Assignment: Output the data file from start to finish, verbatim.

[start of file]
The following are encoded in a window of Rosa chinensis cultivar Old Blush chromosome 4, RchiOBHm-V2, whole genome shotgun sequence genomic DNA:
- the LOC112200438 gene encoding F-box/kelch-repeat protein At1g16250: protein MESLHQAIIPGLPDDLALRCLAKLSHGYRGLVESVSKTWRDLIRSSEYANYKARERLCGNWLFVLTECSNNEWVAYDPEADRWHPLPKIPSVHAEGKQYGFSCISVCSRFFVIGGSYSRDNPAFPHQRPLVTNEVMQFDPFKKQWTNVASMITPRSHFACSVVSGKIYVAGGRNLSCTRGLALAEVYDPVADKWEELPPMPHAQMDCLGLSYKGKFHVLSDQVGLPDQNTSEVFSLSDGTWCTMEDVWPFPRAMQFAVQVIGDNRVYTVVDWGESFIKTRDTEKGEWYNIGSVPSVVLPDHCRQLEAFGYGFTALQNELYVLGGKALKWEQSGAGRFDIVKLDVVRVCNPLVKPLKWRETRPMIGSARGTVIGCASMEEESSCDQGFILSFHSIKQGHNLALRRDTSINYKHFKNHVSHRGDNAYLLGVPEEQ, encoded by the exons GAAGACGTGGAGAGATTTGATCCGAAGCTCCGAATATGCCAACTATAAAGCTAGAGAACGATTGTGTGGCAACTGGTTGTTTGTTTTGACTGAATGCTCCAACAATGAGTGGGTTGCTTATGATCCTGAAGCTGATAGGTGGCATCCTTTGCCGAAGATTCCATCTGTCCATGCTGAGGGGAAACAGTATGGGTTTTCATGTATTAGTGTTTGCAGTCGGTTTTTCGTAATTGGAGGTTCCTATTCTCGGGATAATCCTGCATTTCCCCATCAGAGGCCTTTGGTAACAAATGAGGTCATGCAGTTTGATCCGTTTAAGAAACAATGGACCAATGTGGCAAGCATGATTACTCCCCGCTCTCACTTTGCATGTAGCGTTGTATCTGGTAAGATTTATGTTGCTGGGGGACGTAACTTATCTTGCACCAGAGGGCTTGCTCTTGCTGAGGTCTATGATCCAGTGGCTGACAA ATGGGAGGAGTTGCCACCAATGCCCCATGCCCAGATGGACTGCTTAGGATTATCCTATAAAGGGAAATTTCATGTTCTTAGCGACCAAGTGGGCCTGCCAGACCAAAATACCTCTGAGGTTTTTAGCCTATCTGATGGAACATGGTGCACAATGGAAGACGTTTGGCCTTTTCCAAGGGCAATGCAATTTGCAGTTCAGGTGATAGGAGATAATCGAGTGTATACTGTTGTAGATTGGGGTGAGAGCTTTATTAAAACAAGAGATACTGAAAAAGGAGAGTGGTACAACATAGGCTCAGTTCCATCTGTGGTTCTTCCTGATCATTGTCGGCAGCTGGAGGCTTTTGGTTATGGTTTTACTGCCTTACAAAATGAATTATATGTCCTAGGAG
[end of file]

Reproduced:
The following are encoded in a window of Rosa chinensis cultivar Old Blush chromosome 4, RchiOBHm-V2, whole genome shotgun sequence genomic DNA:
- the LOC112200438 gene encoding F-box/kelch-repeat protein At1g16250: protein MESLHQAIIPGLPDDLALRCLAKLSHGYRGLVESVSKTWRDLIRSSEYANYKARERLCGNWLFVLTECSNNEWVAYDPEADRWHPLPKIPSVHAEGKQYGFSCISVCSRFFVIGGSYSRDNPAFPHQRPLVTNEVMQFDPFKKQWTNVASMITPRSHFACSVVSGKIYVAGGRNLSCTRGLALAEVYDPVADKWEELPPMPHAQMDCLGLSYKGKFHVLSDQVGLPDQNTSEVFSLSDGTWCTMEDVWPFPRAMQFAVQVIGDNRVYTVVDWGESFIKTRDTEKGEWYNIGSVPSVVLPDHCRQLEAFGYGFTALQNELYVLGGKALKWEQSGAGRFDIVKLDVVRVCNPLVKPLKWRETRPMIGSARGTVIGCASMEEESSCDQGFILSFHSIKQGHNLALRRDTSINYKHFKNHVSHRGDNAYLLGVPEEQ, encoded by the exons GAAGACGTGGAGAGATTTGATCCGAAGCTCCGAATATGCCAACTATAAAGCTAGAGAACGATTGTGTGGCAACTGGTTGTTTGTTTTGACTGAATGCTCCAACAATGAGTGGGTTGCTTATGATCCTGAAGCTGATAGGTGGCATCCTTTGCCGAAGATTCCATCTGTCCATGCTGAGGGGAAACAGTATGGGTTTTCATGTATTAGTGTTTGCAGTCGGTTTTTCGTAATTGGAGGTTCCTATTCTCGGGATAATCCTGCATTTCCCCATCAGAGGCCTTTGGTAACAAATGAGGTCATGCAGTTTGATCCGTTTAAGAAACAATGGACCAATGTGGCAAGCATGATTACTCCCCGCTCTCACTTTGCATGTAGCGTTGTATCTGGTAAGATTTATGTTGCTGGGGGACGTAACTTATCTTGCACCAGAGGGCTTGCTCTTGCTGAGGTCTATGATCCAGTGGCTGACAA ATGGGAGGAGTTGCCACCAATGCCCCATGCCCAGATGGACTGCTTAGGATTATCCTATAAAGGGAAATTTCATGTTCTTAGCGACCAAGTGGGCCTGCCAGACCAAAATACCTCTGAGGTTTTTAGCCTATCTGATGGAACATGGTGCACAATGGAAGACGTTTGGCCTTTTCCAAGGGCAATGCAATTTGCAGTTCAGGTGATAGGAGATAATCGAGTGTATACTGTTGTAGATTGGGGTGAGAGCTTTATTAAAACAAGAGATACTGAAAAAGGAGAGTGGTACAACATAGGCTCAGTTCCATCTGTGGTTCTTCCTGATCATTGTCGGCAGCTGGAGGCTTTTGGTTATGGTTTTACTGCCTTACAAAATGAATTATATGTCCTAGGAG